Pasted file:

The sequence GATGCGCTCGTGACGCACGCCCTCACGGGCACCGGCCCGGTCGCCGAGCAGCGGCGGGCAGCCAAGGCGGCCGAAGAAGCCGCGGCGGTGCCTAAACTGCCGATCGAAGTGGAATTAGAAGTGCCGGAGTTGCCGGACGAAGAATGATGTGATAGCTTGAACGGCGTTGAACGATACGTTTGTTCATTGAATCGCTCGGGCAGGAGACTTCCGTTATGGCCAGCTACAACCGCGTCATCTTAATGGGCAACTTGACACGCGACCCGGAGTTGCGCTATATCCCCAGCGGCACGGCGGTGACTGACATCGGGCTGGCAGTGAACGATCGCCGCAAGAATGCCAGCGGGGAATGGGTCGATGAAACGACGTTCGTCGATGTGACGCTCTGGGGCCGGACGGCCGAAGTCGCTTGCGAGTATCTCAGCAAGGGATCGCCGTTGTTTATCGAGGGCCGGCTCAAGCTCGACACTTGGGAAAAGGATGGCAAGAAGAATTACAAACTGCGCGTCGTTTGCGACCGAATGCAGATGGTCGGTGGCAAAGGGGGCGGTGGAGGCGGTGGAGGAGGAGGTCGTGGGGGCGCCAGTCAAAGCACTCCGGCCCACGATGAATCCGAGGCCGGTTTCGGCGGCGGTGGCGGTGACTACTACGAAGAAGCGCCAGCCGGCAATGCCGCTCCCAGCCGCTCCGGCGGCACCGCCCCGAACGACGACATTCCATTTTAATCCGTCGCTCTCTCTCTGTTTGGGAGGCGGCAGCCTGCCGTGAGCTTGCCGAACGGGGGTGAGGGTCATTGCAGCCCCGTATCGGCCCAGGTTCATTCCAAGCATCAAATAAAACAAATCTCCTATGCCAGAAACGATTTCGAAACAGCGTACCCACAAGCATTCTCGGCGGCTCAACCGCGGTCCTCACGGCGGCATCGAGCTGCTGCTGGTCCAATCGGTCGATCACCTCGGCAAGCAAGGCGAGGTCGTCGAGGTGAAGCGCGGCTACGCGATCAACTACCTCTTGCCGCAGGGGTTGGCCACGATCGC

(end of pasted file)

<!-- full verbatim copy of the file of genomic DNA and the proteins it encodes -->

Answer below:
The sequence GATGCGCTCGTGACGCACGCCCTCACGGGCACCGGCCCGGTCGCCGAGCAGCGGCGGGCAGCCAAGGCGGCCGAAGAAGCCGCGGCGGTGCCTAAACTGCCGATCGAAGTGGAATTAGAAGTGCCGGAGTTGCCGGACGAAGAATGATGTGATAGCTTGAACGGCGTTGAACGATACGTTTGTTCATTGAATCGCTCGGGCAGGAGACTTCCGTTATGGCCAGCTACAACCGCGTCATCTTAATGGGCAACTTGACACGCGACCCGGAGTTGCGCTATATCCCCAGCGGCACGGCGGTGACTGACATCGGGCTGGCAGTGAACGATCGCCGCAAGAATGCCAGCGGGGAATGGGTCGATGAAACGACGTTCGTCGATGTGACGCTCTGGGGCCGGACGGCCGAAGTCGCTTGCGAGTATCTCAGCAAGGGATCGCCGTTGTTTATCGAGGGCCGGCTCAAGCTCGACACTTGGGAAAAGGATGGCAAGAAGAATTACAAACTGCGCGTCGTTTGCGACCGAATGCAGATGGTCGGTGGCAAAGGGGGCGGTGGAGGCGGTGGAGGAGGAGGTCGTGGGGGCGCCAGTCAAAGCACTCCGGCCCACGATGAATCCGAGGCCGGTTTCGGCGGCGGTGGCGGTGACTACTACGAAGAAGCGCCAGCCGGCAATGCCGCTCCCAGCCGCTCCGGCGGCACCGCCCCGAACGACGACATTCCATTTTAATCCGTCGCTCTCTCTCTGTTTGGGAGGCGGCAGCCTGCCGTGAGCTTGCCGAACGGGGGTGAGGGTCATTGCAGCCCCGTATCGGCCCAGGTTCATTCCAAGCATCAAATAAAACAAATCTCCTATGCCAGAAACGATTTCGAAACAGCGTACCCACAAGCATTCTCGGCGGCTCAACCGCGGTCCTCACGGCGGCATCGAGCTGCTGCTGGTCCAATCGGTCGATCACCTCGGCAAGCAAGGCGAGGTCGTCGAGGTGAAGCGCGGCTACGCGATCAACTACCTCTTGCCGCAGGGGTTGGCCACGATCGC